Like many other Caribbean islands, Grenada was formed by volcanic activity. One of the craters of the long-dormant volcanoes is now a lake, cradled high in the mountains at about 2,000ft. Known as the Grand Etang, its water shimmers like molten metal, mysterious and uninviting. To get there, we drove up steep, winding roads, past rows of nutmeg and cocoa trees, until we reached the rainforest, wrapped in clouds. We followed narrow paths between the trees around the lake, where giant bamboo towered, whispering and creaking. Ferns and orchids smothered mahogany trees, and scarlet hibiscus flowers dropped to the ground from the dancing branches of the blue mahoe tree.

While we were exploring we often got lost, but never for long. People were quick to give us directions. There was no sense of urgency. The laid-back attitude and slow pace of life were slightly irritating for the first few days. Once we had begun to relax, though, this became one of the most enchanting aspects of Grenada.

More delights were waiting underwater. Several miles of coral reefs on the west coast mean that scuba diving and snorkelling are popular. The reefs have also claimed numerous wrecks. One of these, the Bianca C, is a magnet for divers. The luxury Italian liner caught fire just outside St George's in 1961, and later sank. Now the ship lies upright on the ocean bed, about 100ft below the surface - not a dive for the novice.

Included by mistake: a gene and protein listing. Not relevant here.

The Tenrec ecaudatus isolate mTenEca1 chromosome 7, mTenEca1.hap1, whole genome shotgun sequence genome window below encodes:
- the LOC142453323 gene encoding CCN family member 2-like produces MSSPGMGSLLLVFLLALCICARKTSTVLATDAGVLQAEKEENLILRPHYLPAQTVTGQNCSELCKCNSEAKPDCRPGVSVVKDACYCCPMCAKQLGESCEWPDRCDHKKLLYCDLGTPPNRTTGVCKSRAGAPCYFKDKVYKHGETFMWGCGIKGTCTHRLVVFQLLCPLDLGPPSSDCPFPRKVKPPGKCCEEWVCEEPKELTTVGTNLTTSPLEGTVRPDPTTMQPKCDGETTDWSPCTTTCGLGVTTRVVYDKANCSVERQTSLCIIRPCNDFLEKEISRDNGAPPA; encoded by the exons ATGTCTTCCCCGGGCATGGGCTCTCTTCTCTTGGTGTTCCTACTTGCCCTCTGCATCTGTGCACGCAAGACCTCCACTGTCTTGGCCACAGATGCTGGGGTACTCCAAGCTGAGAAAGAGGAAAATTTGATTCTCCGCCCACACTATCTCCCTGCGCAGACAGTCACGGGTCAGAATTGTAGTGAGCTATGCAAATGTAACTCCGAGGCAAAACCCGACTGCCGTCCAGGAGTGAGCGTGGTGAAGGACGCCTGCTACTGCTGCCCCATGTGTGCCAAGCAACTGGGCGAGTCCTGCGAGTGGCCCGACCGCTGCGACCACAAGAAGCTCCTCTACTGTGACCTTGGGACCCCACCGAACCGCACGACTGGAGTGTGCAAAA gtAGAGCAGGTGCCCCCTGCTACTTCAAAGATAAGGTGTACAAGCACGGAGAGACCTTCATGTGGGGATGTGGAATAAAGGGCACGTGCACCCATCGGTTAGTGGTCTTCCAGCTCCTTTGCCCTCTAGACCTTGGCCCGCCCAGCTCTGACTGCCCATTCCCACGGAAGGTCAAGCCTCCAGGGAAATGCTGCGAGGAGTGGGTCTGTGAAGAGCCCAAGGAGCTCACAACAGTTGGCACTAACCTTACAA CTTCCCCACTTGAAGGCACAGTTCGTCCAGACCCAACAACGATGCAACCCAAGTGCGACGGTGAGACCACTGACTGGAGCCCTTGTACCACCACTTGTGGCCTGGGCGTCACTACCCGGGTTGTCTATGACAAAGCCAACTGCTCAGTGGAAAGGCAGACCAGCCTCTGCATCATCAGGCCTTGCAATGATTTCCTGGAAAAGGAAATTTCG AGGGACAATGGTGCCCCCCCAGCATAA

Meanwhile, at sunset on dry land, in bars on beaches, visitors order rum punch and play "island spotting", the Caribbean version of trainspotting, comparing the delights of Antigua, Tobago, St Kitts and Barbados. Most of the comparisons, though, favoured Grenada ("less commercial", "people more friendly") and we realised we were the real winners; we had found the right island on our first visit. Beginner's luck.

Both British Airways (0345 222111) and Caledonian Airways fly to Grenada. The cheapest flights are on Caledonian Airways through Golden Lion Travel (01293 567 800) with the lowest priced ticket at pounds 311 including tax. The Grenada Board of Tourism is on 0171-370 5164/5.